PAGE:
Drunk Poetry: local event delivers laughs, hangovers

In preparation for the evening I arrived drunk.

It was just a couple of beers – nothing crazy, but enough to loosen up before catching a Lyft to Blue Lamp on Alhambra. When we arrived, the driver suspiciously read out the words on the marquee.

“Thursday night, Drunk Poetry?” We stared up at the backlit sign after parking on the corner.

“Yeah,” I told her. “This is the place.”

When I first heard about Drunk Poetry I envisioned an event in Seattle that I loved, called Cheap Beer and Prose. Plentiful Pabst and writers reading stories that made you laugh so unexpectedly you’d spit beer out on your friends made for a night I’ve always reflected on fondly. Drunk Poetry didn’t necessarily promise any of that, but I figured if we were all drinking, how serious could it be?

The correct answer is: c) not very serious.

The free event runs, loosely, like this: Local rapper and host of The Intersection, Andru Defeye, acting as a sort of debauched MC, works alongside his musical counterpart Spacewalker to host a series of contests in which audience members compete, with winners getting free drinks. Also, there are snacks.

As I took a seat at the bar the gathering already was and wasn’t what I had expected. There were a few tables scattered around with maybe 15 people, all very attentive, as Defeye spoke from the stage. “We’ll start soon but first I need to make some toast,” he told the room. I ordered a Miller High Life. The room began to fill with the smell of burning bread.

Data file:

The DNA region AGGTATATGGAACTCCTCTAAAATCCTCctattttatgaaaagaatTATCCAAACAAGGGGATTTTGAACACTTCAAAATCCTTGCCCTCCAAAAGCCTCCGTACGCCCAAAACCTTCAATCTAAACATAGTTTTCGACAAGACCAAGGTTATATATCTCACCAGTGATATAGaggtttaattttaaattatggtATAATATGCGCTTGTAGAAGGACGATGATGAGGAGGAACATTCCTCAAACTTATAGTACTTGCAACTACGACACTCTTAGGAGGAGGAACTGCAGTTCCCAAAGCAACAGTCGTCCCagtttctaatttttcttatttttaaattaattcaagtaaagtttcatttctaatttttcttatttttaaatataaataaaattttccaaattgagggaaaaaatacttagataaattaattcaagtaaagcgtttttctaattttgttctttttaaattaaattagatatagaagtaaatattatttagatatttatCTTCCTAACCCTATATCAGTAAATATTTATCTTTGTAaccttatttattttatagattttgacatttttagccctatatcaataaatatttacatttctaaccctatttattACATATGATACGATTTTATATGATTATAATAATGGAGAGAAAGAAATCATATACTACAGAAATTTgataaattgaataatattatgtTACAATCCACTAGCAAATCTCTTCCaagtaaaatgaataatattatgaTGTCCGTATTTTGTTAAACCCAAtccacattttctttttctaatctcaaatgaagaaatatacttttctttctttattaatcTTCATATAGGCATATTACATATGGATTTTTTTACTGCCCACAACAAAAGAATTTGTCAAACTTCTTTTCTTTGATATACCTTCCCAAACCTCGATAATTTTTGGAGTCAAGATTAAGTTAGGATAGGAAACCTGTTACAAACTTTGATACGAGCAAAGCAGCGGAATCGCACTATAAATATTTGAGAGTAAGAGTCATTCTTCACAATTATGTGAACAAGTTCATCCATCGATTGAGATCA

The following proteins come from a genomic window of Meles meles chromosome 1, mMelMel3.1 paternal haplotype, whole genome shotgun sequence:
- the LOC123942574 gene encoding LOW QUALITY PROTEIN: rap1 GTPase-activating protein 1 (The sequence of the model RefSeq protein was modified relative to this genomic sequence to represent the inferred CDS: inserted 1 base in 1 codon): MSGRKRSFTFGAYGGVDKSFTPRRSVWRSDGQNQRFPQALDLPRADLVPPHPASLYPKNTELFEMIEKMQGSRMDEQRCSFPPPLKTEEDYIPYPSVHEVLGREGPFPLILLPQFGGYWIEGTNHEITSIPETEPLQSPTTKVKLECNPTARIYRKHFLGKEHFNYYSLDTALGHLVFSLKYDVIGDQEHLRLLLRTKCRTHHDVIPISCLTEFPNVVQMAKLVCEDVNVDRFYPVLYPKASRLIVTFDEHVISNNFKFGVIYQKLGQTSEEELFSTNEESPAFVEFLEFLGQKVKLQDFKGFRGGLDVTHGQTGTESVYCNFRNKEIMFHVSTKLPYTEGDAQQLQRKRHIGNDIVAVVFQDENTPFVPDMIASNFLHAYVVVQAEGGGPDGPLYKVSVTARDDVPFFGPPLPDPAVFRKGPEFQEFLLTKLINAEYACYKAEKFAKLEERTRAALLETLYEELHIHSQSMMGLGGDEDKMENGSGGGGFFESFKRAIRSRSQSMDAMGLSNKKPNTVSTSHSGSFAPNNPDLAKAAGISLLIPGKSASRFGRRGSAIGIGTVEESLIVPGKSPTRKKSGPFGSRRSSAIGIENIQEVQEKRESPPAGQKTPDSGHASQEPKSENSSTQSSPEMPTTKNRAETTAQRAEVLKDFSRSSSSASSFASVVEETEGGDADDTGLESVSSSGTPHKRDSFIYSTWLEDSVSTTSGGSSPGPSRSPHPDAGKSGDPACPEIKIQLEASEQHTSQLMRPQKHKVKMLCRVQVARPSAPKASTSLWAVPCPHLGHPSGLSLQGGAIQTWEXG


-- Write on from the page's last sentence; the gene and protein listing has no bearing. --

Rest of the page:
“You know we have a toaster here,” the bartender called to him.

“Wait, you mean this whole time you’ve had a toaster and I didn’t need to continually explain to my Uber drivers why I was loading a toaster into the car to go to a bar?”

“No, it’s your toaster from last time.”

After a group toast (with drinks) to toast (the bread), the “Gangster Rap Poetry Recital” began, with competitors reading raunchy rap lyrics as seriously as possible from the stage. The readings went from straightforward, to emotional, to referentially nuanced, and the room was full of laughter.

“I, too, will be quoting the great philosopher Ludacris,” a man spoke into the mic before launching into a powerful spoken-word rendition of “Area Codes.”

By the time the Dirty Haikus contest was in full swing, the room had ballooned from its dedicated early crowd to a bar full of presumably drunken poets. I spent several unsavory minutes at the hostage end of a one-sided conversation with a man who was wildly drunk, actually insane, or maybe just really coked up. When he eventually conceded that “this got weird fast,” I returned my attention to the stage.

Rather than a poet, a clown was trying to balance a chair on his hand in a gag that he may or may not have been pulling off. I wondered how we got here from there, but figured it didn’t really matter.

No one would remember this tomorrow, anyway.


Julianna Boggs on EmailJulianna Boggs on Twitter
Julianna Boggs
Julianna Boggs is a Sacramento-based journalist.

Comments are closed.